We have produced the first report for Mexico and Central America with these new models. We only used 31 models. Since there is so much information, it is very important to make an initial analysis and say "these are the best ones because we know that not all models simulate the climate of our region adequately". We have to know whether some models overestimate too much, are too dry, or something of the sort. So, we say "well, these do not capture the phenomena of our region well", we put them aside, and we keep those that better simulate, better capture the variability of our region. And that information is very important to give to other groups, which have less computational capacity. Because they only have the capacity for 2, 3 models, so they choose some from the list where we have said these are the ones which best capture certain things.

How do you work with the IAI or IAI-supported networks?

I became involved with the IAI in 2017, and I have participated in the different committees that are convened to assess projects, to develop the 25-year strategic plan, which was defined a couple of years ago, to generate metrics on how to measure the progress of the strategic plan, and to apply the regional evaluation. I try to be part of the different committees that are created within the IAI, to know a little bit of everything that is being done. I also participated in the special issue of the results of the Scientific Collaboration Network of the Americas in the journal Environment and Development, for which I acted as guest editor. I try to get involved in different activities to be aware of the needs we have in the Americas related to global change.

What does the IAI bring to the region and what would you say is the most important thing to take advantage of?

A lot, especially when there is support for projects (generally these projects are interdisciplinary, with several countries collaborating in a co-production of knowledge, and also capacity building), that is extremely important for our countries. Because strengthening collaboration with different groups, not only from our country but also from other countries, opens up possibilities to improve what we are doing in our country.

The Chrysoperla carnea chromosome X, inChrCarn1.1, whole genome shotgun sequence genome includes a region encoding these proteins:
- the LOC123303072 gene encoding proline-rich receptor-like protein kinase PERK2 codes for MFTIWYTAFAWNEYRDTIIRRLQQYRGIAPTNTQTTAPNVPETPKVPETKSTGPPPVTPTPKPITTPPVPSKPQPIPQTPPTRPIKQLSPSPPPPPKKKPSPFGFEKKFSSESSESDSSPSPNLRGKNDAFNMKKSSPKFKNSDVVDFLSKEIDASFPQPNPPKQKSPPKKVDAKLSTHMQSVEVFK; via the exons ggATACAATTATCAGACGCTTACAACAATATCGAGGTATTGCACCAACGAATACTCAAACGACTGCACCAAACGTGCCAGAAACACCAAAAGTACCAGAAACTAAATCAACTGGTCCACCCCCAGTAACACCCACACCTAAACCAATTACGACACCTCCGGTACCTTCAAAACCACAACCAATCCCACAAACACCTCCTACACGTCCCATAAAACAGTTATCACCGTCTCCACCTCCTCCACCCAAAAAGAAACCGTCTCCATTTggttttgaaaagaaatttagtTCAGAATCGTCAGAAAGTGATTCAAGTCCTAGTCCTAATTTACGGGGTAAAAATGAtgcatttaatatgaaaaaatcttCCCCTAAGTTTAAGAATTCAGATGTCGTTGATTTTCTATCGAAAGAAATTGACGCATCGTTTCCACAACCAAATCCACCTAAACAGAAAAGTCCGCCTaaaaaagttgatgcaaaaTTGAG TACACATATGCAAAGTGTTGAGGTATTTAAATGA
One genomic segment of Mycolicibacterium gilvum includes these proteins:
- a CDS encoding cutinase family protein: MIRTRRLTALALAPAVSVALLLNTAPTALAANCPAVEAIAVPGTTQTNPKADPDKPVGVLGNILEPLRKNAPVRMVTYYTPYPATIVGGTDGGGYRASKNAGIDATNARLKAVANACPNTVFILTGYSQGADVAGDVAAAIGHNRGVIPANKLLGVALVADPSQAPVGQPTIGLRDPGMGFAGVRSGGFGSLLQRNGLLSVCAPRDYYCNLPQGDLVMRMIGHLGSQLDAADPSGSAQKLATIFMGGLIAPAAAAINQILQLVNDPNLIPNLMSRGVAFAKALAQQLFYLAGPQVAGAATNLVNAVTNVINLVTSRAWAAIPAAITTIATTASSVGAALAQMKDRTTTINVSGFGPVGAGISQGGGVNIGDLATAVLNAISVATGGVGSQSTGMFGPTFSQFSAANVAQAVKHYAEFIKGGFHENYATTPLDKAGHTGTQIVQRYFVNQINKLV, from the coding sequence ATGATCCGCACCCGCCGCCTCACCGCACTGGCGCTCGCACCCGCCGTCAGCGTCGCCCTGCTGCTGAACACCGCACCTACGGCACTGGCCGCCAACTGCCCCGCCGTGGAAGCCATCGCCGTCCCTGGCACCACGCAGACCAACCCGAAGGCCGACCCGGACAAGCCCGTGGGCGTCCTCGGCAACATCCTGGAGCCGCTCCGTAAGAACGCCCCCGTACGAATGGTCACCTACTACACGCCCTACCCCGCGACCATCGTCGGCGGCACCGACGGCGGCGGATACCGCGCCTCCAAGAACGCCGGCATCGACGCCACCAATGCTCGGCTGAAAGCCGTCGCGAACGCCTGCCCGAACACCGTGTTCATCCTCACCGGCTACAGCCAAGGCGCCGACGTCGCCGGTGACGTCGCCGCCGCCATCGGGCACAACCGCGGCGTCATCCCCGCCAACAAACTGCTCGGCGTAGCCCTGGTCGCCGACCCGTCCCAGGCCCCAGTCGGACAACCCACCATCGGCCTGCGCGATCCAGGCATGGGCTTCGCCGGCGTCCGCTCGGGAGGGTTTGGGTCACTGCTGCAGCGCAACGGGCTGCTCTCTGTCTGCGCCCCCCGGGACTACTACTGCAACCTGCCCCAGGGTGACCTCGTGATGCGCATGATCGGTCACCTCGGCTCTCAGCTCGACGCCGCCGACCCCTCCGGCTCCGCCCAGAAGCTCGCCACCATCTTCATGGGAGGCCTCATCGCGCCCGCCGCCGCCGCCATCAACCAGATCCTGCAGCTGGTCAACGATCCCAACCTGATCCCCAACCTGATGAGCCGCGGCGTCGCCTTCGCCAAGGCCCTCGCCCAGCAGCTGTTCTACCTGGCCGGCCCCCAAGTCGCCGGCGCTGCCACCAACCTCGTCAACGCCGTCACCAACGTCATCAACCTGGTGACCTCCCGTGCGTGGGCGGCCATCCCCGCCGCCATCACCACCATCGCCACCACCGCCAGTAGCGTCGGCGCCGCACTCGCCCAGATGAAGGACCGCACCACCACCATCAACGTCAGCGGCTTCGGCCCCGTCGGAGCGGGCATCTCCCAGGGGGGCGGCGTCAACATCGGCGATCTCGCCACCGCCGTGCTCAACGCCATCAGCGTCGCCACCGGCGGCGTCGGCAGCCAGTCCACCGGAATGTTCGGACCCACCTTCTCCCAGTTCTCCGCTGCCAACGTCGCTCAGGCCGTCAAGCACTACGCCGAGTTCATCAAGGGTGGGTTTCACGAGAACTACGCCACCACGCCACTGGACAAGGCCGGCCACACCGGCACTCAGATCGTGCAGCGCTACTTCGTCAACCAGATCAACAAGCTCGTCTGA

“We must establish bridges between scientists and decision makers so that actions can be undertaken with a long-term vision, not only a government vision”

Is there a specific IAI strategy that is an example for others?

I think there is something extremely important: the bridge between the scientists (those of us who generate the information) and the decision makers. Because many times we develop information, we have the climate change scenarios, we have the publications, but if that information is not taken into account, for example, by the IAI focal points and the governments, then that information stays on our desk. For example, here in Baja California (which is a very dry state, it is the driest state in Mexico, in the north of Mexico), we had a meeting with the Secretary of the Environment of Baja California who is very open to take into account everything we are doing on climate and global change in general. I told her that one of the problems we have in Mexico, which she recognized, is the change of government. We defined the state action program on climate change for Baja California about 8 years ago, for which we created a list of strategies and actions. For example, after that program, vehicle control was established in Baja California for all types of transportation, because we know that transportation is one of the most important air pollutants, it has very important impacts on the greenhouse effect. However, when there was a change of government, they closed down all the control centers. Then you say "how is it possible that something that was already working well was eliminated because it belonged to the previous government". This new secretary wants to recover all this, and she is very open to communication. So, what we want is that there are government representatives who are open to receive our information. And, of course, we need to somehow establish that bridge so that actions can be taken with a long-term vision, not with a government vision.

What was the communication strategy? How did you make this happen?